The MacDaddy definitely lived up to its hype. The burger was ridiculously juicy and the mac-n-cheese was sinfully decadent. As a food combination it shouldn't work, but the macaroni added a whole other level of sheer gluttonous pleasure. I reckon it's quite possibly the best cure for a hangover, making it an ideal choice for those suffering from pre-Christmas over indulgence. Needless to say, the burger was quickly (and shamelessly) devoured.
As one would expect from any fabulous brunch offering, the brunch included bottomless Prosecco and coffee, which really helped perk us up and add a bit of cheer to our afternoon.
One thing that struck us during or visit was how genuinely friendly all of the staff members were, which really added to our overall experience. The atmosphere was really positive and everyone seemed to enjoy getting stuck into the Prosecco and copious amounts of comfort food.
Although we weren't going to indulge in dessert, the manager recommended the Milk and Frosties dessert, a panna cotta made with the milk from a bowl of Frosties soaked overnight. The panna cotta was quite thick in consistency and the Frosties provided a pleasant crunch, but overall, it didn't blow us away. After finishing our dessert, we experienced serious dessert envy when we caught a glimpse of the couple next to us enjoying the Banana Toblerone-Tella waffles, a seriously sinful dessert featuring caramelised banana, Toberlone-Tella, blueberry jam and peanut butter gelato. All I know is that it looked like the love child of a waffle and a banana split. Now if you ask me, that's the perfect way to end any day...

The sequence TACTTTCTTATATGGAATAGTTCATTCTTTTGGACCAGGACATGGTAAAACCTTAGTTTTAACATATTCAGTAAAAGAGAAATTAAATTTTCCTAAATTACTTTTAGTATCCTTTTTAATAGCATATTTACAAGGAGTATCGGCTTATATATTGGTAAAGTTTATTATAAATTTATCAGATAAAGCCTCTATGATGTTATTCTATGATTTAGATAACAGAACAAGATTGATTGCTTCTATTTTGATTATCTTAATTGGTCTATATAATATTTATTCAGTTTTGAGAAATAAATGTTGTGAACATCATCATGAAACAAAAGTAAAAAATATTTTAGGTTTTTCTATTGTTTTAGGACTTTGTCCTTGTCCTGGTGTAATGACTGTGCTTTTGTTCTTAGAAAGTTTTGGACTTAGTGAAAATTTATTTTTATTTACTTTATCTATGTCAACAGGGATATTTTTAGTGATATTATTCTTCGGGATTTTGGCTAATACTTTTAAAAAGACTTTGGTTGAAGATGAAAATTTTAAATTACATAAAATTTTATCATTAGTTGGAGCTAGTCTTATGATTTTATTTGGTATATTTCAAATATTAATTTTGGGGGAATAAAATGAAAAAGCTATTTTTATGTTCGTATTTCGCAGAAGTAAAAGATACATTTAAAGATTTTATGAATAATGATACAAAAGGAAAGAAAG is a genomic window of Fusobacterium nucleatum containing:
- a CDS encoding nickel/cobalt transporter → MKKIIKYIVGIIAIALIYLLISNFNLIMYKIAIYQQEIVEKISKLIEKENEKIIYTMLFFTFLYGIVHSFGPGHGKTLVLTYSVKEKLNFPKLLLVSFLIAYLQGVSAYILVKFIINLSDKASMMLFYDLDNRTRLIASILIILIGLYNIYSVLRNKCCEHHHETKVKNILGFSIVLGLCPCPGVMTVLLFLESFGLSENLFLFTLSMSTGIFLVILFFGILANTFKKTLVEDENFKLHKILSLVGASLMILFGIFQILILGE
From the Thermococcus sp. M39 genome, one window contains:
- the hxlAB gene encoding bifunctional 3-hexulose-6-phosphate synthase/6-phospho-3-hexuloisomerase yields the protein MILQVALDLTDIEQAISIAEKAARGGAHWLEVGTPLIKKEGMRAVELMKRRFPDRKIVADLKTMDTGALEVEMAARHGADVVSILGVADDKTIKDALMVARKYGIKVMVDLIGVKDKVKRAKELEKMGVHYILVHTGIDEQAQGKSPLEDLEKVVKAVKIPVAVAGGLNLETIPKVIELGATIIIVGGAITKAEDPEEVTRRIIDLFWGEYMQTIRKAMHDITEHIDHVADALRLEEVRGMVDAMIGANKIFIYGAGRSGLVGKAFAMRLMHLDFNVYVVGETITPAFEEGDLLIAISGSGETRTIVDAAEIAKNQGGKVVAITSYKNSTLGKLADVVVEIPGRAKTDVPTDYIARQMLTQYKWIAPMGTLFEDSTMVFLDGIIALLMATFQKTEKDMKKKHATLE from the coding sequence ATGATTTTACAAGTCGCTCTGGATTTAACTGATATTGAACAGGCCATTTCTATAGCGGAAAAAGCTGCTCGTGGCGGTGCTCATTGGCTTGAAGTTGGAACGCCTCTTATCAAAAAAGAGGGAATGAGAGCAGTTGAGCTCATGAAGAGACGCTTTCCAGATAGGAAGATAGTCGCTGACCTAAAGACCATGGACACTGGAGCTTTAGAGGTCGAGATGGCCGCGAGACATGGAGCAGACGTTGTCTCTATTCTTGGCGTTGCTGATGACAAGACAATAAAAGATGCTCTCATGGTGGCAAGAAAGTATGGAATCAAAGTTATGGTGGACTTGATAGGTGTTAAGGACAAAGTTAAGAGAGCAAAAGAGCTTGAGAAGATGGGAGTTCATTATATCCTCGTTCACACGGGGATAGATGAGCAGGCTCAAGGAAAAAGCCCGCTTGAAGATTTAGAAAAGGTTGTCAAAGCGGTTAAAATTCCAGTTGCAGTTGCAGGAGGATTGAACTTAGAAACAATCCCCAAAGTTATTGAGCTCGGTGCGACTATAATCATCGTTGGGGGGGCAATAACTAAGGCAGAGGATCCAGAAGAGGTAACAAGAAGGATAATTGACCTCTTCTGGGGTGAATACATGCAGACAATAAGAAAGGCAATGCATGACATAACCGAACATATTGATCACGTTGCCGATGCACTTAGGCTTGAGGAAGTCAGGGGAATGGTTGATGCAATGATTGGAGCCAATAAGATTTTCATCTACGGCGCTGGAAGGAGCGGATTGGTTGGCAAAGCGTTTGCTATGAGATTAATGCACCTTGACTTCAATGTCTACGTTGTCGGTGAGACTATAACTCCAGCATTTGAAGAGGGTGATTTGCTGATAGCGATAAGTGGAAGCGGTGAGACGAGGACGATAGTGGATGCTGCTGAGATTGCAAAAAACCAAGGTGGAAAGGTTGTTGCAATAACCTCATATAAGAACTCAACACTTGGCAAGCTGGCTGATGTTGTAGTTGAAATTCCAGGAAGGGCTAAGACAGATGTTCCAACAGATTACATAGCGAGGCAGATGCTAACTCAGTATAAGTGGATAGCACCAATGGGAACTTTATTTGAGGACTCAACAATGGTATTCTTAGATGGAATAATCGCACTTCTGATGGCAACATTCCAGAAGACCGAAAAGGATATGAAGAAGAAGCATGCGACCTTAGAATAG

Food and drink: ★★★
Staff attentiveness/friendliness: ★★★★
For media mavens, The Refinery is best known as the post work watering hole next to the Bluefin building where everyone goes for a well deserved whistle wetter after a long week. For everyone else that visits during the work week, it's simply a bustling industrial chic restaurant/bar in the heart of Bankside.
Brunch options are pretty standard fare, including the full English, eggs Benedict, mashed avocado on toast with poached eggs on fresh sourdough, blueberry pancakes, Cumberland sausage, a crispy bacon sandwich, smoked salmon and scrambled eggs, and a great selection of burgers, sandwiches or desserts, providing enough options to satisfy any cravings.
If like me you're 'rise and shine' challenged, you need not fret as the Sunday Brunch is served all day, granting you permission to hit the snooze one more time...
During my visit on a Sunday morning, my fellow diners were comprised of a mixture of groups of friends and young families in their early to late thirties, all enjoying whiling away the hours over a casual brunch.
As a creature of habit, I indulged in the eggs Benedict (classic, but delicious) and my friend opted for the mashed avocado on toast with poached eggs on sourdough, both of which were lovely. Drinks consisted of a latte (good foam) and a Ketel One Bloody Mary (excellent, according to my friend).
The best bit about our visit was the 'no rush' ambience, making it the perfect place to catch up with my friend - without feeling pressured to shoo us out the door to make way for other diners. And in my estimation, a lazy brunch is the makings of a perfect brunch...
Restaurants, Bars and food/drink pop ups and reviews
There's nothing more delicious in life than indulging in a sensational meal.